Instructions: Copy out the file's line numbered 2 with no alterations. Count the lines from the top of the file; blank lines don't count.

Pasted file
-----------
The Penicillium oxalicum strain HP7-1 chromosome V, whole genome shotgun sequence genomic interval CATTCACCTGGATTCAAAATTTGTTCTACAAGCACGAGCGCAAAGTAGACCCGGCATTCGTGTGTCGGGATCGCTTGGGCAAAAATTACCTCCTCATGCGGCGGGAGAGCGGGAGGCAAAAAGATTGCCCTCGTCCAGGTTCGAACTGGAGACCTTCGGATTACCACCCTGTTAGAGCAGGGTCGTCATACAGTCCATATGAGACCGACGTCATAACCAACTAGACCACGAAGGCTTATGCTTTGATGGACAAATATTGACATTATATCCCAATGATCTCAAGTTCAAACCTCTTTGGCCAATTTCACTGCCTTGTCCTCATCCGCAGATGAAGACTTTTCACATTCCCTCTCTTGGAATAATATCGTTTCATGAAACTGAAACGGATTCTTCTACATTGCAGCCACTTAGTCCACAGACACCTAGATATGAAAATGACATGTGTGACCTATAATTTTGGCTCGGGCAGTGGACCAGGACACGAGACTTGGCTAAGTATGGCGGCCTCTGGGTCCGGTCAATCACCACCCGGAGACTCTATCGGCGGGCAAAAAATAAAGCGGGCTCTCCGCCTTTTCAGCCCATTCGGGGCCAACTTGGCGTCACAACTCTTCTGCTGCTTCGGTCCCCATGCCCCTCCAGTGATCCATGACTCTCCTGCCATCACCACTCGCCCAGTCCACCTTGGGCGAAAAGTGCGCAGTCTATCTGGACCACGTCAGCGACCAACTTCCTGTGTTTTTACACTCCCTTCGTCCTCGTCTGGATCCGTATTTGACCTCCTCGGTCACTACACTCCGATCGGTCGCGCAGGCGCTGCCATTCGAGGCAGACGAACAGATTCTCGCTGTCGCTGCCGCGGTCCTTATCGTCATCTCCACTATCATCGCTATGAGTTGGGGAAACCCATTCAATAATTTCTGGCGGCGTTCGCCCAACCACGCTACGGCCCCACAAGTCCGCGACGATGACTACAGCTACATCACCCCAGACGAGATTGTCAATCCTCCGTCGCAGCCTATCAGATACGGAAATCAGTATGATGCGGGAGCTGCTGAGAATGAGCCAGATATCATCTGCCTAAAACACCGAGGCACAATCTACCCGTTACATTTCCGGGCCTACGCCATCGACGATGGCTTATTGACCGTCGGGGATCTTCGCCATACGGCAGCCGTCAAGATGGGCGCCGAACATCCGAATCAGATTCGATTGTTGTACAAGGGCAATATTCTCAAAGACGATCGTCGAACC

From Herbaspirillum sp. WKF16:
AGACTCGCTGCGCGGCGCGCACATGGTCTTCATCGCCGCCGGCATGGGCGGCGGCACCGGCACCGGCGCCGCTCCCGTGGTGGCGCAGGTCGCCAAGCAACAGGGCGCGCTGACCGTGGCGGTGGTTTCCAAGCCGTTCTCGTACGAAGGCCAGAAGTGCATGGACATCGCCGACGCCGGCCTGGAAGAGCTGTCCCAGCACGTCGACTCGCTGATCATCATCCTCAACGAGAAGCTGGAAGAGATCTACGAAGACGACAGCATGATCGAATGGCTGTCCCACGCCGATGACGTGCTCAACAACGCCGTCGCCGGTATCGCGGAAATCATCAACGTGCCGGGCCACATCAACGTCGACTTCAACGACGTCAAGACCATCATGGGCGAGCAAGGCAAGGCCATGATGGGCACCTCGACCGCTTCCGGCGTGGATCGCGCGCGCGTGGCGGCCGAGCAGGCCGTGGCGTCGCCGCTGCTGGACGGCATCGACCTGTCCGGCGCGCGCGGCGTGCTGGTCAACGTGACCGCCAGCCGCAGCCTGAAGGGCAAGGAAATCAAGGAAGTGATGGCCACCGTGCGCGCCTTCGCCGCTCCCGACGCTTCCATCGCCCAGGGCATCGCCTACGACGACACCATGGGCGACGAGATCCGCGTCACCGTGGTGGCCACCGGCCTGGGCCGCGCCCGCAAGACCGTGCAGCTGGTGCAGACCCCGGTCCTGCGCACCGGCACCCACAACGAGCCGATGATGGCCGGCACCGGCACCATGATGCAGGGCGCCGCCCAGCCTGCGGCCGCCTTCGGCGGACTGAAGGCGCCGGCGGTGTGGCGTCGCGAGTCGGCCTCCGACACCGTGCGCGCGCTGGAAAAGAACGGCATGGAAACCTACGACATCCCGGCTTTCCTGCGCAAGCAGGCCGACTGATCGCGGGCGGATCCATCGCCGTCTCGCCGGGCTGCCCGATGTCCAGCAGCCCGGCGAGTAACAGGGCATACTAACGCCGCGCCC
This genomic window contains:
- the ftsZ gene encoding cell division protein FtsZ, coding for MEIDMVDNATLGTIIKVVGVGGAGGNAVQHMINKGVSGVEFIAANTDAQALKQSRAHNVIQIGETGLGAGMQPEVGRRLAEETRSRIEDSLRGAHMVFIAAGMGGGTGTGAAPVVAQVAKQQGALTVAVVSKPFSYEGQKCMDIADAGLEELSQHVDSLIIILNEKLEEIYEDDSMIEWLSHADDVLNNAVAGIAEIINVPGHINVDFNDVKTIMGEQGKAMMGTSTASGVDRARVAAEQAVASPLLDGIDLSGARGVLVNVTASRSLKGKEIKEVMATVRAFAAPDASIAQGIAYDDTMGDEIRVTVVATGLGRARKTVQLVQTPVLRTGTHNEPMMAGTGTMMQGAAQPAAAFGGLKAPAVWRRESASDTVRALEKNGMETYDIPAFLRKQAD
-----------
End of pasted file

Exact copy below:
From Herbaspirillum sp. WKF16: